When you swipe a debit or credit card at a retail checkout counter, there is a slight pause while the system verifies that your account actually has the money or your credit is available. The response comes back to the clerk as either approved or decline, letting them know how to proceed. This is the essential function of a clearing house, the role of “middle man.” Any transaction can involve some uncertainty, but especially ones where the funds used as payments only exist as digits in a computer or, at best are far away in a bank. A clearing house sets the ground rules for the transaction, accepts the funds from the payer and assures the payee that the transaction is good. The clearing house then actually effectuates the transfer of funds from one account to the other.
The Automated Clearing House
The Automated Clearing House (ACH) is a computer network of financial institutions that carries out 98 percent of electronic transactions in the United States. These include direct payroll deposits, debit card transactions, automated online bill payments, business transactions and e-commerce purchases. All are conducted through the ACH, running in the tens of trillions of dollars every year. The protocols for how these interbank communications occur is determined by the National Automated Clearing House Association, also called “NACHA: The Electronic Payments Association,” a non-profit organization of banks and industry councils. ACH transactions are a hallmark of the electronic age, just as sure as the global economy. In fact, a worldwide ACH network called the Worldwide Automated Transaction Clearing House (W.A.T.C.H) is designed to begin supervising electronic transfers globally. While these services are convenient, ACH transactions are also used to track the movements of fugitives and is sometimes sold (by the payees) to private marketing groups. The digital banking and commerce system tends to consolidate control of financial transactions in a relatively few unsupervised and unregulated banking organizations.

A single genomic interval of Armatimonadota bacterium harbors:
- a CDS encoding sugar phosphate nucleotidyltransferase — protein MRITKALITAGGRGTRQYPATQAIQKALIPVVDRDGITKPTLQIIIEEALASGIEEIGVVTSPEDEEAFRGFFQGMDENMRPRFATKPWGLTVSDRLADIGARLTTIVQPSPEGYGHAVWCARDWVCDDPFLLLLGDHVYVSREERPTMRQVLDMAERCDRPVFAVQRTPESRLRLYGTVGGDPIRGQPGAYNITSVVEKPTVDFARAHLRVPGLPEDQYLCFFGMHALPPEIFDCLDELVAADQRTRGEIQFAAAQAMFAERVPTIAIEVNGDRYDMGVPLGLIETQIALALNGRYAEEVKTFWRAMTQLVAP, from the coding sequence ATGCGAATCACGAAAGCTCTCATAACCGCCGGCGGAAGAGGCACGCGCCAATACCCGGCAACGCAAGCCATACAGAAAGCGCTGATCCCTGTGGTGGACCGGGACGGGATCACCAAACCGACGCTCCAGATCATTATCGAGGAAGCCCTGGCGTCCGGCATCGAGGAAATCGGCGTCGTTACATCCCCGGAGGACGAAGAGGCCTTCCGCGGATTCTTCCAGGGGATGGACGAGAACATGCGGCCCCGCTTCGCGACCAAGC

Anatomy of a Transaction
Strangely, the entity that makes an electronic payment is known in the ACH system as the “receiver.” This is because their bank will receive a request for funds to be transferred to another party. The “originator,” then, is the retailer or any other entity whose devices are used to swipe a card or otherwise initiate an ACH transaction. With the authorization of the receiver, they instruct their bank to make a claim against the receiver’s bank in cyberspace. The originator’s financial institution (ODFI), receiving the instructions, makes the actual claim against the receiver’s financial institution (RDFI), who debits the funds from the receiver’s account. If these financial institutions are banks in the Federal Reserve system, it’s likely that the Fed will be providing the communications connection between them and acting as the intermediary for their transfer, but other institutions also fill this role. If the receiver’s funds are good, the ODFI is authorized by the system to make a credit in the originator’s account, and the funds are thus made available.